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‘Maybe CJ will get an itch to come back but it’s highly unlikely’ – Earls

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Ireland's Keith Earls competes for a high ball against Scotland's Chris Harris (left) and Stuart Hogg in the lead up to Robbie Henshaw's try in last Sunday's Guinness Six Nations tie at Murrayfield. Photo: Paul Devlin/Sportsfile

Ireland's Keith Earls competes for a high ball against Scotland's Chris Harris (left) and Stuart Hogg in the lead up to Robbie Henshaw's try in last Sunday's Guinness Six Nations tie at Murrayfield. Photo: Paul Devlin/Sportsfile

Ireland's Keith Earls competes for a high ball against Scotland's Chris Harris (left) and Stuart Hogg in the lead up to Robbie Henshaw's try in last Sunday's Guinness Six Nations tie at Murrayfield. Photo: Paul Devlin/Sportsfile

Keith Earls has walked in CJ Stander’s shoes.

Some years ago, he too had to deal with the dilemma which pitches professional ambition against the personal concerns of a family’s future.

Ultimately, he decided to stay but the circumstances were not necessarily a mirror image; his entire family are based here and his employers had more money to play with at the time, too.

Now all has changed, in sport as in life, as Earls know.

“Everything is up in the air and it’s his personal life over rugby which anyone can understand but who knows, if he’s five months down the road retired, maybe he’ll get an itch for it again and come back to us, but it’s highly unlikely.

“He’s been an unbelievable professional, he’s been definitely the best overseas player we’ve ever signed at Munster, he’s right up there with the best overseas player that has come into the country alone.

“It’s probably the toughest decision he’ll ever have to make in his life, but you can completely understand it as well in terms of his family.

“He’s been over here 10 years plus now and he has given a lot, and a lot of people over the lockdown have sat down and thought about a lot of things and I think when he got home for a while, his daughter growing up around the grandparents was massive for him.

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“So look, he’s 31 next month so I think the fact he’s so young, he’s not injured, the professional he is, a lot of people are going to think he’s crazy but knowing CJ, his family comes first.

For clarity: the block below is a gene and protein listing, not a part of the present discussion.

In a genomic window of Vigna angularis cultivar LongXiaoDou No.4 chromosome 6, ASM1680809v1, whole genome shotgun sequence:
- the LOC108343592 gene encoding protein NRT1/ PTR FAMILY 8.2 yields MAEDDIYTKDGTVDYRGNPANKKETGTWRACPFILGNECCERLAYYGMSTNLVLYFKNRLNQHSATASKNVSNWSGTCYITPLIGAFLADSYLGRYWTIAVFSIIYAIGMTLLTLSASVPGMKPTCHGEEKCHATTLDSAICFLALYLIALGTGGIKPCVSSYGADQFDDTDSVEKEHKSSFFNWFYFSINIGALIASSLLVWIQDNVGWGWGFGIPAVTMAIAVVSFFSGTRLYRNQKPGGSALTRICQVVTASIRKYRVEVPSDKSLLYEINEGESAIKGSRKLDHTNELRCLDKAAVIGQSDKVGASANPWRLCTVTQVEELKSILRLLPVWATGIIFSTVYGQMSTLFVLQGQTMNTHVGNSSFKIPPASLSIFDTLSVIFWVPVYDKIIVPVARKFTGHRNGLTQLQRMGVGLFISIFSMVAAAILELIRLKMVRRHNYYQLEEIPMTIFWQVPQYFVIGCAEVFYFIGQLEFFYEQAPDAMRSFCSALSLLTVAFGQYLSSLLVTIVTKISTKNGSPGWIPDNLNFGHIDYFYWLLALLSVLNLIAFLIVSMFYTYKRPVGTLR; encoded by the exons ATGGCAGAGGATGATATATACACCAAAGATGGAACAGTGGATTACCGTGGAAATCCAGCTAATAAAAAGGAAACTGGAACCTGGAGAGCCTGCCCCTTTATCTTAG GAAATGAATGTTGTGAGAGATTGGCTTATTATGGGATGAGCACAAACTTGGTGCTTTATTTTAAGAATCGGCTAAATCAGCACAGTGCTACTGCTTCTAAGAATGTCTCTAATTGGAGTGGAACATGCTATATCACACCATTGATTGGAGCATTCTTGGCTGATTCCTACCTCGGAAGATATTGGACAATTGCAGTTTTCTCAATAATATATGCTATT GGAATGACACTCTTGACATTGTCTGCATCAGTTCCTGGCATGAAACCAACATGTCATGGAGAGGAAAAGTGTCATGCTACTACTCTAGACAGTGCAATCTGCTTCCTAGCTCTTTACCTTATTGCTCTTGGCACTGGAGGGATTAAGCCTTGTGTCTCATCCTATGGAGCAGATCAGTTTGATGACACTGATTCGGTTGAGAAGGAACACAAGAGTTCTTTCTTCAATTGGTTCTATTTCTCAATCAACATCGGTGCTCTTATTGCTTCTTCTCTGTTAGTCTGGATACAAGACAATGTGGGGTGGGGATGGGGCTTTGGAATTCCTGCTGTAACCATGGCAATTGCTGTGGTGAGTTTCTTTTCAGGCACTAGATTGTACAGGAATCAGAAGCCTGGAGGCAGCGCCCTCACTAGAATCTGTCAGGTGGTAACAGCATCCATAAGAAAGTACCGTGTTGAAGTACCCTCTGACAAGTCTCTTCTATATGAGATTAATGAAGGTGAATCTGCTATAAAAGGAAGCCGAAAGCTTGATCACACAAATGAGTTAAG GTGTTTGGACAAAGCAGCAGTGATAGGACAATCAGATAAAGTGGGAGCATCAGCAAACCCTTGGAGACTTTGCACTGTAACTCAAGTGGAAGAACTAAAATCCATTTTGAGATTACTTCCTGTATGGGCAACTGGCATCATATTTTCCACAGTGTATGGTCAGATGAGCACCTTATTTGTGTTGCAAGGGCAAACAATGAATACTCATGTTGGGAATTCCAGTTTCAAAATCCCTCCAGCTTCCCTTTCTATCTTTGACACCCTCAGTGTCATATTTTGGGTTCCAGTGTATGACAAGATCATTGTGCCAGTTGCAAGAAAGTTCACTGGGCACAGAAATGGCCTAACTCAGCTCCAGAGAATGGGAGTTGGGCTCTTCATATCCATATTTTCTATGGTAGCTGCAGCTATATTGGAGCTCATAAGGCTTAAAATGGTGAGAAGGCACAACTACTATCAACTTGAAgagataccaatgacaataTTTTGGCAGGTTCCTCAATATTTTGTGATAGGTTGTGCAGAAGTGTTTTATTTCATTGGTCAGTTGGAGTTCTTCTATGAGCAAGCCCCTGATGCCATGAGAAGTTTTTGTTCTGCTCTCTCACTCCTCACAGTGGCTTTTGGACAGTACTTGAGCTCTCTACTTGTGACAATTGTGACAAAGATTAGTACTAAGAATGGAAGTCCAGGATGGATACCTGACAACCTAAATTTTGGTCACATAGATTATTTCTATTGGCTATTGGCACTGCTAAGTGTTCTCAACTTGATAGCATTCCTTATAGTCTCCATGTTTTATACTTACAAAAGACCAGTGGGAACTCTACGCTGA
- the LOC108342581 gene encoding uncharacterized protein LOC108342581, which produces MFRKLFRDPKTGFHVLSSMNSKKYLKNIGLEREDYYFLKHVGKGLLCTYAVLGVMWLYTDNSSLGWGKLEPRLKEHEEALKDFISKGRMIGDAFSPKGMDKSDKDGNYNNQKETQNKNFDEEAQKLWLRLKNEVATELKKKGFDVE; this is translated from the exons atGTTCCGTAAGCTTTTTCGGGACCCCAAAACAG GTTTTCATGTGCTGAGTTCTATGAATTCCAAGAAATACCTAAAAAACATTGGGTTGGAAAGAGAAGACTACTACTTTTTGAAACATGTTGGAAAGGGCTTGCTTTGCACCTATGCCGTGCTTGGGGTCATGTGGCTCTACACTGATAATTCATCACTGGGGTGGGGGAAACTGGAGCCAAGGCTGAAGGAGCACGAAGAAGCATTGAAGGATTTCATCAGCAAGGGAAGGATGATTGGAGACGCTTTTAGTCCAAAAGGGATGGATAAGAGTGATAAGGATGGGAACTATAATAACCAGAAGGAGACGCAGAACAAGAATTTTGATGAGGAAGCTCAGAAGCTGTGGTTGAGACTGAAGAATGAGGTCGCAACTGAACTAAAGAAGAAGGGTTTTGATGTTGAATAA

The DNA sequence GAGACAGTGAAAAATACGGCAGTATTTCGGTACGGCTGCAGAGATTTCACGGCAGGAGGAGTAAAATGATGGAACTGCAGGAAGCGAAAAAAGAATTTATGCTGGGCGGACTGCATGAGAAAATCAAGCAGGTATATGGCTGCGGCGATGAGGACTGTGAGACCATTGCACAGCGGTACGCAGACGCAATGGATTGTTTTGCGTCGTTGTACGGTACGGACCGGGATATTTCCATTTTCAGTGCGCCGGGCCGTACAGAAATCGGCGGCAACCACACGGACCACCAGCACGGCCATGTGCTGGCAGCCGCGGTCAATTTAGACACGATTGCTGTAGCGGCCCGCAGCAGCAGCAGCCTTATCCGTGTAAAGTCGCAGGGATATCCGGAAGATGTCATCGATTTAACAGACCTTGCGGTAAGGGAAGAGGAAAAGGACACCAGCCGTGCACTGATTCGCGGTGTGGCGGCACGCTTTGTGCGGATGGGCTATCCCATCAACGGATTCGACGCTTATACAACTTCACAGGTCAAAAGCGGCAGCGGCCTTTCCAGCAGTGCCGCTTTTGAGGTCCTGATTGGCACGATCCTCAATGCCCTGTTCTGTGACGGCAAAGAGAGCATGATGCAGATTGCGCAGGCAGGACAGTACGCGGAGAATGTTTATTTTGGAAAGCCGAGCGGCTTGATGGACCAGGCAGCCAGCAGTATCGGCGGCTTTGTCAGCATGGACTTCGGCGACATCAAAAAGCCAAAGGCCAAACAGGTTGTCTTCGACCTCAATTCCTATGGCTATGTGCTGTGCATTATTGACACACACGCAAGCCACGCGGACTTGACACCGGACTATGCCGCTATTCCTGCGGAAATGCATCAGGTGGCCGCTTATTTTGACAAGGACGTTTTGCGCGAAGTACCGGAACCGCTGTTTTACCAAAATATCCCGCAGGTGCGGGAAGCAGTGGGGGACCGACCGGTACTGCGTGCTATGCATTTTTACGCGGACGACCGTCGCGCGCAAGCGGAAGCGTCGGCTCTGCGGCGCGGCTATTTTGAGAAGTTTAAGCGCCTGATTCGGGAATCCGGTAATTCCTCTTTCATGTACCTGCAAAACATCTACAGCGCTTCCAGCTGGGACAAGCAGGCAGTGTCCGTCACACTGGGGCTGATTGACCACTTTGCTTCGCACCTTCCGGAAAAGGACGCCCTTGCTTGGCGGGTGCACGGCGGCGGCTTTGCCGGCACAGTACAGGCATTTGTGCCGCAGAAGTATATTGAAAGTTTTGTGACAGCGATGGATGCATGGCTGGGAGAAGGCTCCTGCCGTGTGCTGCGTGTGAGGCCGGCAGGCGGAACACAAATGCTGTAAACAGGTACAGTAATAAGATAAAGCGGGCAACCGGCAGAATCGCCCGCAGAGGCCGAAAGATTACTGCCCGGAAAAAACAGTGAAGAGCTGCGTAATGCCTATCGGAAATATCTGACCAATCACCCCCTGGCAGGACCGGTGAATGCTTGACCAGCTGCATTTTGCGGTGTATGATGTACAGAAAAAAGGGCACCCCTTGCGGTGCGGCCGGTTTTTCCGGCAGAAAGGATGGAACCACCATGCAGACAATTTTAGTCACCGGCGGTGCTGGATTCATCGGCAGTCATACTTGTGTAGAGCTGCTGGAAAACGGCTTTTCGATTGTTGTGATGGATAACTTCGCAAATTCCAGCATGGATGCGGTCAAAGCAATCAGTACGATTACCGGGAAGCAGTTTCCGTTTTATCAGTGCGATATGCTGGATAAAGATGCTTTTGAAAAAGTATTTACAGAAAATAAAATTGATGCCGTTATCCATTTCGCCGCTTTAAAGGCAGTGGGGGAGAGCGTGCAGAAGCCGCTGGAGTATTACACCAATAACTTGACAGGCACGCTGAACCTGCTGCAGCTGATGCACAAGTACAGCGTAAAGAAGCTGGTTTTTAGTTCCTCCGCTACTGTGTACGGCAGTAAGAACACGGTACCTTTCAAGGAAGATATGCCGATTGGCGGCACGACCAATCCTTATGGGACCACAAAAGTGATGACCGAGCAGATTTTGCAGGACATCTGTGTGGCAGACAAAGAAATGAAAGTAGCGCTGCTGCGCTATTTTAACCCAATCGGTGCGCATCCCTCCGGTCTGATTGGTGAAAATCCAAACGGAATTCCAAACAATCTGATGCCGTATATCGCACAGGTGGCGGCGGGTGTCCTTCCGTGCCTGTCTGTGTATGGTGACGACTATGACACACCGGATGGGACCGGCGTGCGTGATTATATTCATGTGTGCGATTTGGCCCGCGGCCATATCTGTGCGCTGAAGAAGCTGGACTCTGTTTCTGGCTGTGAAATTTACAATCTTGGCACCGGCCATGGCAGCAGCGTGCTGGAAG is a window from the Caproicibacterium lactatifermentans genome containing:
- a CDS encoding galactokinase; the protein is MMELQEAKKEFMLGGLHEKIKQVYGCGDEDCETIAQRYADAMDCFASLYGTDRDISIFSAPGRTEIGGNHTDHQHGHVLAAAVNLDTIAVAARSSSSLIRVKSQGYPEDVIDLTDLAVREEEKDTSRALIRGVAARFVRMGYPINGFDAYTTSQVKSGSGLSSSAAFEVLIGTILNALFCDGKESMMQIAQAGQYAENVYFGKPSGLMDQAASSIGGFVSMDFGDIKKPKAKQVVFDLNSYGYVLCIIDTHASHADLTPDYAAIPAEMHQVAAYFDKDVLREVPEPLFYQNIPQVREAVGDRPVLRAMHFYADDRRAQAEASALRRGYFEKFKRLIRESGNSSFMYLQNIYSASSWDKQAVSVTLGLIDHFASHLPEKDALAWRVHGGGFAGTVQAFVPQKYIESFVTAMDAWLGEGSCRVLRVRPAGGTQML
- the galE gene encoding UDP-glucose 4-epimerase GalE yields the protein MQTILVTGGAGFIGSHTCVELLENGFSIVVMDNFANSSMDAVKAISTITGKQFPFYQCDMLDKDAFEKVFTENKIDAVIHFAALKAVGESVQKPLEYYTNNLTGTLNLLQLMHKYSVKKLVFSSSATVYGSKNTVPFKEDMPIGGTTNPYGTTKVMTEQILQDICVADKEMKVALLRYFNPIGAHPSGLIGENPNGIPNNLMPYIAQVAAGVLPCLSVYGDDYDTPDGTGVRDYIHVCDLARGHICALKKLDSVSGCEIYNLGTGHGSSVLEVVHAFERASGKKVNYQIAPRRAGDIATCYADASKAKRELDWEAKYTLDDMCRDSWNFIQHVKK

“There isn’t anyone in the country who has a bad word to say about CJ or he’s had a bad moment with any supporter or anything like that.

“He’s so open minded, so caring to the people. The Munster and Ireland jerseys mean a lot to him and he knows how much they mean to Irish people as well.

“He’s come over as a South African but he’s definitely leaving as a Munster and Irishman.”

Earls recalls Stander’s difficult integration, learning not only the tongue of his new home but the language of a Munster uncertainly evolving under Rob Penney in 2012.

“The two of us couldn’t communicate between his Afrikaans and my Moyross accent, so we had someone in between us chatting!” smiles Earls.

“He found it tough to get in at the start. He came over quite raw. We had Rob Penney coaching at the time, who was trying to play a certain kind of game and CJ, it took him a bit longer to adapt.

“I remember we played Glasgow in Thomond Park and he made an outrageous length of the field break to score a try, and I was like ‘Jesus, this fella is the business.’

“I think definitely when Axel (Foley) took over and Pete (O’Mahony) was injured for a good couple of months, CJ took over the captaincy.

“And with his qualities there you wondered could this fella go all the way. Now he has 50 caps for Ireland, he’s rarely injured and is an unbelievable professional.”


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